18 posted on 08/28/2008 7:45:46 AM PDT by T. Rustin Noone (Angels want to wear my red shoes...)
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To: Mr. Mojo

Rove you magnificent bastard.


19 posted on 08/28/2008 7:55:45 AM PDT by WorkerbeeCitizen (Seinfeld was a show about nothing - so is Obama.)
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To: Mr. Mojo

Putin said the U.S. started it to help McCain:

http://www.cnn.com/2008/WORLD/europe/08/28/russia.georgia.cold.war/?iref=mpstoryview


20 posted on 08/28/2008 8:00:11 AM PDT by Chad_the_Impaler
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To: LibWhacker
Sorry Russia, YOU declared war on ALL freedom loving people by INVADING Georgia. "In 5 minutes we begin bombing." (So STFU Putin, our bombs are just as big as yours.)
21 posted on 08/28/2008 8:00:24 AM PDT by Chgogal (Voting "Present" 130 times might be a sign of a smart politician. It is not a sign of a good leader.)
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To: WorkerbeeCitizen

Russia miscalculated. Happens in all wars. Tzu once said that before a war, the two opposing sides think they know what the other side is doing or thinking, but once the war starts they will find out that they really do not know. Russia thought NATO/EU will cower, former Soviet Republics and Eastern Europe will not condemn them and most important, China the other anti US nation will back them. Guess what, all pre war notions are slowly being invalidated. The longer Russia remains in Georgia, the worst for Russia because the excuse of protecting ethnic Russians no longer hold water. In a multipolar world, China would not mind if US and Russia gets into another Cold War because such a conflict will suck resources from the opposing nations while China preserves hers as she builds up her economic power and influence in Far East Asia. I think Russia is slowly realizing this. The Russians need to remember that China is her neighbor while the US happens to be in the neighborhood.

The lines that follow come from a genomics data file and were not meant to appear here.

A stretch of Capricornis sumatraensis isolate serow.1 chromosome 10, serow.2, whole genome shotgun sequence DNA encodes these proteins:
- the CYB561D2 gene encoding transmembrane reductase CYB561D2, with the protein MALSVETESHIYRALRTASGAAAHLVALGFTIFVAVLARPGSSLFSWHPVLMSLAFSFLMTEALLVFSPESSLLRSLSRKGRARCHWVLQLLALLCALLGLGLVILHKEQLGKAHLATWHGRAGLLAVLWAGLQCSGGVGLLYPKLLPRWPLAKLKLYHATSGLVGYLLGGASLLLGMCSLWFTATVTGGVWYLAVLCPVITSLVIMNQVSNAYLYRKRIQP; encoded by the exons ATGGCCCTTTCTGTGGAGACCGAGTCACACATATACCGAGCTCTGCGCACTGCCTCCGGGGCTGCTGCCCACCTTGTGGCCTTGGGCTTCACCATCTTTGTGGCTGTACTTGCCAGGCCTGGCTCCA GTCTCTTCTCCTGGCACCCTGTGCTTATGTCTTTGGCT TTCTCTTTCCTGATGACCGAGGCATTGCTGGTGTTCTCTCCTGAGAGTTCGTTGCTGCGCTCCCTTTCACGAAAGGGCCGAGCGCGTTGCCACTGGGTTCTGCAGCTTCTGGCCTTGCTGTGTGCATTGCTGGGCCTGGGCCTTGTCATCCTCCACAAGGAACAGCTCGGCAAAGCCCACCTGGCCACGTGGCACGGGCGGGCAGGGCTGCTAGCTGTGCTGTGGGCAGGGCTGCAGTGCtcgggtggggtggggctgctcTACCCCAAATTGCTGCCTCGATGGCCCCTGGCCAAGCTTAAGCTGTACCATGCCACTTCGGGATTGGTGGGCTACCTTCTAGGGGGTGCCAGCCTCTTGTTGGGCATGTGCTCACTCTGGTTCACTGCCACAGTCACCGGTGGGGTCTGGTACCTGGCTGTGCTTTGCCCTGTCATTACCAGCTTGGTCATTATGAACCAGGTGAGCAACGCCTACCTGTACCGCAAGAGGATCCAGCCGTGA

22 posted on 08/28/2008 8:07:26 AM PDT by Fee
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To: Mr. Mojo

I was thinking the same thing from the start. It is almost like play to McCain. The ONLY reason I could see Russia playing to McCain is they are afraid of Obama Bin Biden.


23 posted on 08/28/2008 8:20:25 AM PDT by Steve Van Doorn (*in my best Eric cartman voice* 'I love you guys')
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To: BGHater
Nuke subs are a threat to them and us. I wonder how effective those Russian assets really are?

The good news is that despite their rhetoric, they are not like Osama or Iran. They get the idea of mutually assured destruction. So, the nukes are less of a threat from them.

Conventionally speaking, how are we situated for a massive air strike to take out a good portion of their military assets in the Georgian region?

Or what other non-nuke assets can we bring to bear to back up the original premise of, ”Bring it on, Vlad?”

24 posted on 08/28/2008 8:25:43 AM PDT by allen08gop (Too lazy to change my screen name...)
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To: allen08gop
Why would they need to attack us?

We are being invaded from Illegal Foreign Nationals. We don't have a Energy policy. We are gonna ship our investments and jobs overseas when we raises taxes. Our Gov’t is bloated and ineffective.

We are doing a pretty good job of self destructing on our own.

25 posted on 08/28/2008 8:31:22 AM PDT by BGHater (Democracy is the road to socialism.)
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To: LibWhacker

Seems to me that it’s time to have the Navy take back the Port of Poti, clearly on Georgian soil, and the key ingredient for the Georgian economy.